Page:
Fresco uses layers like Photoshop and is intuitive

Not much can go wrong in Fresco. It auto saves from the get-go and allows you to quickly access some  pretty incredible brushes and effects, just a few taps away. It’s easy to go back and forth between your project and quickly navigate drop-down menus.

Fresco smartly allows you to draw in either pre-defined size Photoshop bitmap brushes or precise vector brushes which have no fixed size – simply drag them to any size you want onscreen. But they have to be on separate Photoshop-like layers.

If you already subscribe the full Adobe CS “Creative Suite” of apps or single apps like Photoshop, you can share resources like filters. But Fresco is about experimenting. Like Photoshop, a project can be divided by overlapping layers, each with parts of your project, independently editable with transparency controls. You could have a layer for trees and a separate layer for people or other objects.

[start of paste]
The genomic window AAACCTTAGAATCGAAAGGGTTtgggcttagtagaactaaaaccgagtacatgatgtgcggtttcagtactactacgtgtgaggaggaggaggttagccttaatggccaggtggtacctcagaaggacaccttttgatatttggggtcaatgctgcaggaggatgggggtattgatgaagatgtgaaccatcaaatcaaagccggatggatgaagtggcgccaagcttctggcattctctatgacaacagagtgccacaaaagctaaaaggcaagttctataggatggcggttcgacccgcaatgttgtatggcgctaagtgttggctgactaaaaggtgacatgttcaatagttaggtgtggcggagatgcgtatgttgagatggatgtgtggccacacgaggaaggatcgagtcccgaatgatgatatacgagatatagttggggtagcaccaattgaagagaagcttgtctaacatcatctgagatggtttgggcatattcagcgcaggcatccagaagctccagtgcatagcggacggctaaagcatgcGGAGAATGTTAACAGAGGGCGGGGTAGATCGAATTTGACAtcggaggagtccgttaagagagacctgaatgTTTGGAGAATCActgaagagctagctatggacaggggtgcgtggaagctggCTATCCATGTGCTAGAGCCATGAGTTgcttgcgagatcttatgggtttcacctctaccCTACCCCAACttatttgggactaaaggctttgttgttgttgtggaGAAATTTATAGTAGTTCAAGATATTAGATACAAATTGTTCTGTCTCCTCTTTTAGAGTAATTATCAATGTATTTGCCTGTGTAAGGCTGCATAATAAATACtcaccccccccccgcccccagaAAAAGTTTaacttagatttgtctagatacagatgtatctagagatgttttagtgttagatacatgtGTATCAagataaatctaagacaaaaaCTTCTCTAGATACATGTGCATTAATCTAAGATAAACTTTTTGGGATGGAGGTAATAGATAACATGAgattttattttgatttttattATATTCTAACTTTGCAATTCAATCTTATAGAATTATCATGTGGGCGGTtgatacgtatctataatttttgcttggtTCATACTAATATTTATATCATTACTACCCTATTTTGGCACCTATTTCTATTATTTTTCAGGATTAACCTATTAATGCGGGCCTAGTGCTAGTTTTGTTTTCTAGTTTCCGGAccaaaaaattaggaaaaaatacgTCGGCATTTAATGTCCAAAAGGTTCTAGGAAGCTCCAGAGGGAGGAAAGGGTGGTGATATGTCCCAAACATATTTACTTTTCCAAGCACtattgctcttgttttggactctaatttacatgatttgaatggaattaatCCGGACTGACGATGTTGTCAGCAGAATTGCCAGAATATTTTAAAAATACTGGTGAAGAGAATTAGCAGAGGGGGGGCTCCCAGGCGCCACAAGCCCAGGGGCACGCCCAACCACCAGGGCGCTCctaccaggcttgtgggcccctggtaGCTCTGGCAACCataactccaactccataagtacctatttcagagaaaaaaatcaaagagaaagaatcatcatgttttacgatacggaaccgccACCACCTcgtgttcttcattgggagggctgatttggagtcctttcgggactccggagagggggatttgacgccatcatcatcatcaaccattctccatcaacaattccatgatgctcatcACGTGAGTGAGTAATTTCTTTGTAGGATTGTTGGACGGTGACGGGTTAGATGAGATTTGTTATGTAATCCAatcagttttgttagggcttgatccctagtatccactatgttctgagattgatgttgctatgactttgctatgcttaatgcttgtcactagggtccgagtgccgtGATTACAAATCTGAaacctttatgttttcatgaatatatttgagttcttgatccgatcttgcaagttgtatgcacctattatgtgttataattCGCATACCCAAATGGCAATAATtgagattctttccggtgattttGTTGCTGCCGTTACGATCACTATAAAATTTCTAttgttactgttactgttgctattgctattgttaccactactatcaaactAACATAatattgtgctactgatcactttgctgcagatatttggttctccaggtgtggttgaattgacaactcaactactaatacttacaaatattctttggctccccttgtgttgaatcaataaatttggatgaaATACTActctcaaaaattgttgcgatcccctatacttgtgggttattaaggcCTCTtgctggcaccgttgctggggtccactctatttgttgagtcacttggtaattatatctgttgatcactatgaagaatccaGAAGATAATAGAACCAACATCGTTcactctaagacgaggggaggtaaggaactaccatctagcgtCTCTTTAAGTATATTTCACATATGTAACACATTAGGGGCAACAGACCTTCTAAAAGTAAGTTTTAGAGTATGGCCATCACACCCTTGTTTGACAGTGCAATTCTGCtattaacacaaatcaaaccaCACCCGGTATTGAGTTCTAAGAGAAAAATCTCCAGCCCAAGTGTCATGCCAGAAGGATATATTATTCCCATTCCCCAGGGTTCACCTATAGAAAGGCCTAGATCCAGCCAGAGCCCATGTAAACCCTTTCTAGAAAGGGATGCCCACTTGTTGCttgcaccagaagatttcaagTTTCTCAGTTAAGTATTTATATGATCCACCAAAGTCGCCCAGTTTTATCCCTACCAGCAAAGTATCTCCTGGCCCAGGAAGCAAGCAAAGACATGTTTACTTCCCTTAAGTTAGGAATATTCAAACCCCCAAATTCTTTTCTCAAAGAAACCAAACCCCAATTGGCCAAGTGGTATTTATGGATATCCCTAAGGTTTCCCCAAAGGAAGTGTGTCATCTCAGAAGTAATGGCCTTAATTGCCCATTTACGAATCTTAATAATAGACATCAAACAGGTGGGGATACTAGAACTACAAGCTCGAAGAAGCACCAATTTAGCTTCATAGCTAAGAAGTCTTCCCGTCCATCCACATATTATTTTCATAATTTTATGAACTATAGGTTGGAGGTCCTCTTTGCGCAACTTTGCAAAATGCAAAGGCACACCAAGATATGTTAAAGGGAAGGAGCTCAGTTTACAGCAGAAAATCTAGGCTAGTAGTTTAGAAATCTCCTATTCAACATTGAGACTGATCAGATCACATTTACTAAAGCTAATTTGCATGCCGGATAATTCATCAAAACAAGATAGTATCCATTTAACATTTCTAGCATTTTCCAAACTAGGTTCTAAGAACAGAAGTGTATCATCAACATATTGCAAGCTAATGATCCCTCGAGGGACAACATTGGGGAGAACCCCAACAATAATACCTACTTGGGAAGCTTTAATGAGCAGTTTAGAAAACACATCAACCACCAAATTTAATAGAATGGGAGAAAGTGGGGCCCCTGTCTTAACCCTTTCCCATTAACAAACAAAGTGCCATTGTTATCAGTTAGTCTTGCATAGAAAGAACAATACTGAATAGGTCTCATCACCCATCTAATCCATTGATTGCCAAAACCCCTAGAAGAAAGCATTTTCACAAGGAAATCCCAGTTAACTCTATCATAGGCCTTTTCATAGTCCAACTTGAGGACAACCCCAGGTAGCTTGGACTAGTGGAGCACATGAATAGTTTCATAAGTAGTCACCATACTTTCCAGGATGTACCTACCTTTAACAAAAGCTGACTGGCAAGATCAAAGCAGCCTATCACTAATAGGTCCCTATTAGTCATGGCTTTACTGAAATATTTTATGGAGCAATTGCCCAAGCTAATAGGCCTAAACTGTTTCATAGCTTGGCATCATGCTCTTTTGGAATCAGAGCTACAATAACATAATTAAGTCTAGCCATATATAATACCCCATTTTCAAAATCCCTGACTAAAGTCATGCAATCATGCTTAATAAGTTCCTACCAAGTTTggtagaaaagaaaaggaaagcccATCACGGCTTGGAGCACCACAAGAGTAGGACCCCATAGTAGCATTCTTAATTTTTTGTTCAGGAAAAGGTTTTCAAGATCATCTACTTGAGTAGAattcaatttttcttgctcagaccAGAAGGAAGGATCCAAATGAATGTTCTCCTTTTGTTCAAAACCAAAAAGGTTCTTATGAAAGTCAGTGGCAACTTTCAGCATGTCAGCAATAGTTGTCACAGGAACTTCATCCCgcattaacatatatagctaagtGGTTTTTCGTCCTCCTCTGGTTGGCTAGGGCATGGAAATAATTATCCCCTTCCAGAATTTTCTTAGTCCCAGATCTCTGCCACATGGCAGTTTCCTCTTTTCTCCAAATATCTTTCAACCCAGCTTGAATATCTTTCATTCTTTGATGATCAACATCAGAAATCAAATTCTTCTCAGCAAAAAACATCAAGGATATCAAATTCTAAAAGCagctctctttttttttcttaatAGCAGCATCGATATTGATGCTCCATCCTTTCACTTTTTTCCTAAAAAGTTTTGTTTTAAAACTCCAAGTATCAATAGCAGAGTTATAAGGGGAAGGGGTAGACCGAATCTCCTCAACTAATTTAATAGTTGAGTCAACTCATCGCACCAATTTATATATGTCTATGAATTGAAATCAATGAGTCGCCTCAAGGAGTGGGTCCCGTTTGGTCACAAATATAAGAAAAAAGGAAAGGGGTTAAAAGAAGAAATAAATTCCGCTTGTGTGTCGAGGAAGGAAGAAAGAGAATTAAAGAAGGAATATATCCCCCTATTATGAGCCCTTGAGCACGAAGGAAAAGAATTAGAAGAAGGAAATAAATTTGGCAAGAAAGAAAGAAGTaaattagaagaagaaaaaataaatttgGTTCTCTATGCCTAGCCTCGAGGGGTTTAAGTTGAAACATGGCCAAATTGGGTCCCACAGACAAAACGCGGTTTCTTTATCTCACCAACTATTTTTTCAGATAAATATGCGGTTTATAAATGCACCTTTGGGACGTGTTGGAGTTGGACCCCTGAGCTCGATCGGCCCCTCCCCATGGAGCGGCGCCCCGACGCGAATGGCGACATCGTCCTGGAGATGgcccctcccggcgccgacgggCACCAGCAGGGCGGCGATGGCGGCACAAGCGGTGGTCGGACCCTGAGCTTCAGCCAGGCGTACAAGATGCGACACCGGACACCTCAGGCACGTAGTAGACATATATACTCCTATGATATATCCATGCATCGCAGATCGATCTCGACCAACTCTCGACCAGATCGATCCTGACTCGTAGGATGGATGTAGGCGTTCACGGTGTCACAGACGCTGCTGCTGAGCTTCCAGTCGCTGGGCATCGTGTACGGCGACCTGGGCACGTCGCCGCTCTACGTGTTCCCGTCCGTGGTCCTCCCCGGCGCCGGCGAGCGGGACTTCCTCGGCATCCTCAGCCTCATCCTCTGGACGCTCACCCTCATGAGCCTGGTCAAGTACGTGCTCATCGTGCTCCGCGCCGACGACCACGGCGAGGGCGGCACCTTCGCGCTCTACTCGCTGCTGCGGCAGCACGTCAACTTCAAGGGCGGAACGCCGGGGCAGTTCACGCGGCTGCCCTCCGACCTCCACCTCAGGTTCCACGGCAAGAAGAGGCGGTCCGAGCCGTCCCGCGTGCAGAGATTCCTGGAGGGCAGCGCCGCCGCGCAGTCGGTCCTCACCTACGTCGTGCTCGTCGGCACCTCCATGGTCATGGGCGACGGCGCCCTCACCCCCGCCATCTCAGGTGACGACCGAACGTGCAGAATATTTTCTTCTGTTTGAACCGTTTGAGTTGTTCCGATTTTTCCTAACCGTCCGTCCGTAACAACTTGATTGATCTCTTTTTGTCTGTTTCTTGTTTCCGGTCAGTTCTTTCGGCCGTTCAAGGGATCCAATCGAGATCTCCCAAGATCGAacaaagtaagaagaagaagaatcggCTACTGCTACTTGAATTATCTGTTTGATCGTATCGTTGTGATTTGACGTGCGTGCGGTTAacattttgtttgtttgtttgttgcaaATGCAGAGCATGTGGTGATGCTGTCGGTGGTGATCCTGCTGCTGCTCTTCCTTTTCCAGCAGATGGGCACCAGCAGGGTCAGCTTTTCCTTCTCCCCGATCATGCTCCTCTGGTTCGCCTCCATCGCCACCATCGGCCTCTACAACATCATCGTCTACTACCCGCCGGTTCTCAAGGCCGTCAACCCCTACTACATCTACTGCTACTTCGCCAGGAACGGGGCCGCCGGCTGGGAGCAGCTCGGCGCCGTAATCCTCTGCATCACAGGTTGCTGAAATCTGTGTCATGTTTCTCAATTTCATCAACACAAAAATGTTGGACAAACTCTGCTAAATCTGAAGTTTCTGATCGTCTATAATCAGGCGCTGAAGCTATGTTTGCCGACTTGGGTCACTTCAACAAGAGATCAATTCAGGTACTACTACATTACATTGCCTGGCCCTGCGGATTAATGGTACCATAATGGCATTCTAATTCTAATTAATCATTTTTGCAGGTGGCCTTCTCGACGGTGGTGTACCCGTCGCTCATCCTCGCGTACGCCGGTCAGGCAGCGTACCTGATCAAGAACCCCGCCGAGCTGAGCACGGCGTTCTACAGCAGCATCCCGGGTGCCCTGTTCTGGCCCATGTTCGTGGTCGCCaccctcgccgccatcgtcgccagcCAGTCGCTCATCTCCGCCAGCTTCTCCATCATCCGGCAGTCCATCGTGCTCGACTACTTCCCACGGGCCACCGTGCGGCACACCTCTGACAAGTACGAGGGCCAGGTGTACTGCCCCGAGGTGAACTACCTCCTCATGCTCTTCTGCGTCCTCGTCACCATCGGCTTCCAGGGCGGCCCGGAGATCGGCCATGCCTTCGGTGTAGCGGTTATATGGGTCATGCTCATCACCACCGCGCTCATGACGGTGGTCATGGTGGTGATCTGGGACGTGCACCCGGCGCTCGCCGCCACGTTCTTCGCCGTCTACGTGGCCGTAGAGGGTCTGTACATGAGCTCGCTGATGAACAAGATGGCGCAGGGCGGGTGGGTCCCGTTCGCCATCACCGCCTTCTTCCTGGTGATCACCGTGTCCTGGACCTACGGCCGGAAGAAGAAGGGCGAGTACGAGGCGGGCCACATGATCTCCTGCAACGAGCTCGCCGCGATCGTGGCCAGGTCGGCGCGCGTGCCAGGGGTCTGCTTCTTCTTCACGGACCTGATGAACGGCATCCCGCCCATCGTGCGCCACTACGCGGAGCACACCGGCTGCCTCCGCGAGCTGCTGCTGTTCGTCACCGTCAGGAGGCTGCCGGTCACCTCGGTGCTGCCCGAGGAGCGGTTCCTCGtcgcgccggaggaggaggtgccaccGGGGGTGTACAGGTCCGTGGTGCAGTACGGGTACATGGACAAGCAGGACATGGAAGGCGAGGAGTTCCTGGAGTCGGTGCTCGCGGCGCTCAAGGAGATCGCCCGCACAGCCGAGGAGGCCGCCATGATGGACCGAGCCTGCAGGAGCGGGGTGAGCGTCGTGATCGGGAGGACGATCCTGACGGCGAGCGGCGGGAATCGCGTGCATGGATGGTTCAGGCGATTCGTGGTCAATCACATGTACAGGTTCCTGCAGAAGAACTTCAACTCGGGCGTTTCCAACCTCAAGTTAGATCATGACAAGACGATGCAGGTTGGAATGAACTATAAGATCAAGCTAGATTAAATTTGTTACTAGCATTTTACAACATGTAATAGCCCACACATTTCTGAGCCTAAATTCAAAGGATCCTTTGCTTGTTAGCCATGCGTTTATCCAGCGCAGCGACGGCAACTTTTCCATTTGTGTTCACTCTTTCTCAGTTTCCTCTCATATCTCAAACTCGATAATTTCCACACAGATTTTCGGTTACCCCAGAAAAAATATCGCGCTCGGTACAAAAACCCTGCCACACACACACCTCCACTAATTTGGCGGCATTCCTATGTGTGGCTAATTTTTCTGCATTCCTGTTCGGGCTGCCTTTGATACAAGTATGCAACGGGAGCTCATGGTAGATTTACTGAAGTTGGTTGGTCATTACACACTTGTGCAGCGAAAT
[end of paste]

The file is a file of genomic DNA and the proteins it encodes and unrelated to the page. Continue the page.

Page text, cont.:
Presto has a realistic paintbrush experience especially when mixing colours

One cool thing about layers is being able to create extra layers and experiment with paint effects without ruining the entire project. I call it low anxiety painting.

What stands out is the realism of how colours mix. “Drop” different dabs of colour onscreen, run your digital brush through them and watch the eye candy magic! Adobe’s Sensei AI engine works overtime in Fresco especially when rendering with immersive, as Adobe calls them, live brushes.  Early testers report a faster battery drain on their iPads on long Fresco projects.

Fresco’s brush engine is compatible with Photoshop’s, for standard brush importing. For example, although you currently can’t adjust colour jitter in Fresco, you can import a brush that uses it and it will  work on its existing jitter settings.

Apple’s Pencil is pressure sensitive with precision control on iPads

It’s good to see Adobe pay more attention to mobile apps with more features, unlike the current scattering of smaller mobile apps each with specific capabilities. I frequent between Adobe Fix, Mix and Express for my smartphone photo editing. Cant’ complain, as mobile phones have too small real estate space for too many functions anyway. But designing more sophisticated apps like the upcoming Photoshop for iPad Pro is welcome. I expect to see more features added to the first Fresco release.